Friday, 15 July 2016

"The Sugar Planter's Daughter" Sharon Maas

The Sugar Planter's Daughter: A beautiful heartbreaking novel of love, loss and hidden tragedy (The Quint Chronicles)
I'm embarrassed to say that this the first book by Sharon Maas that I have read - something I will be urgently rectifying now I've finished "The Sugar Planter's Daughter"! It's really exciting to discover a "new" author - particularly one with a great looking back catalogue. It seems this is actually the second book in a trilogy but it was completely accessible as a stand alone story and it did not affect any of my understanding or enjoyment because I hadn't read the previous sequel.

I was attracted by the cover of this book-and the title too - it reminded me of a Dinah Jefferies novel, or some of the other titles which I am collecting on my kindle which are all set in historic, exotic places featuring "daughters".

So what's the story about? Meet Winnie Cox, a white, privileged daughter living a life of luxury on her father's sugar plantation in Guiana, South America. She is about to marry the man of her dreams, George Quint; a black postman from the slums. When Winnie has to travel to seek medical help for her son, George is left behind. Yoyo, Winnie's sister, is fed up with living in her shadow playing second fiddle to her mother's favourite daughter. Full of resentment, Yoyo sets out to seek revenge against Winnie while she is away, laying the grounds for a trap which will have devastating consequences for them all.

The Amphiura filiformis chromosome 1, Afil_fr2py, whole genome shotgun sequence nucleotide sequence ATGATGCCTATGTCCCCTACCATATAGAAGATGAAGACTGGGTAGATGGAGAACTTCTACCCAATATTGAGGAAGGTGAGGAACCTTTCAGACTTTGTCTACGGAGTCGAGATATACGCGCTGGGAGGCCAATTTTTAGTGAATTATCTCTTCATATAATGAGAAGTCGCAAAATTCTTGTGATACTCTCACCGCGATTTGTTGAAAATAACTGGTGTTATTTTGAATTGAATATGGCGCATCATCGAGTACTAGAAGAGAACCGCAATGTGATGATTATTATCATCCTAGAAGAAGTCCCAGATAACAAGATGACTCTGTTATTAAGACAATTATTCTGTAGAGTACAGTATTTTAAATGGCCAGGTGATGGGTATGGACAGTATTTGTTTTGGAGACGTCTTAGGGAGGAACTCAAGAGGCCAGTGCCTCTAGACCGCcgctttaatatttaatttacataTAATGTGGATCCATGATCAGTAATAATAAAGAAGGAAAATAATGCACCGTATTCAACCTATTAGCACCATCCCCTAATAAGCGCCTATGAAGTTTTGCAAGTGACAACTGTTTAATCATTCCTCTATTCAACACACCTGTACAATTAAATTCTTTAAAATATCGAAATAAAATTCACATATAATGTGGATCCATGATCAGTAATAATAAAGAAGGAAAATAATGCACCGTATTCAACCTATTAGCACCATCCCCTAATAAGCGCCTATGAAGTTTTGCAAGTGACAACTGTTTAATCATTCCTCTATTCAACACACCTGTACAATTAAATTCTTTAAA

It's set in 1912 and therefore the dynamics between the two families are fascinating, as is the relationship between George and Winnie. It is not a period of history I know much about but there is always something compelling about people who transcended barriers and break with convention. Particularly as it is a woman choosing to marry not only for love, but choosing someone who is such a contrast to her own social standing and race. I thought this inversion of the woman being white and the man black, created a more original take on a story set within a plantation.

The chapters alternate between Winnie, George, Yoyo and occasionally, Winnie's mother. Maas' use of multiple narrators is deftly handled to help us become more involved with Winnie and George as we are more privy to their thoughts and perspectives. I liked hearing so much from George as he grappled with bringing a white woman into his community and fiercely hoping love and dedication would protect them from outside danger. What was also compelling about this novel was how quickly I was transported to another time and place. I was so caught up in the exotic location- Maas' description of her character's actions, behaviours, dialogue so effective - that I got a shock every time I glanced up from the page and out the window at the dark rain clouds outside the window of my modern, gadget filled kitchen.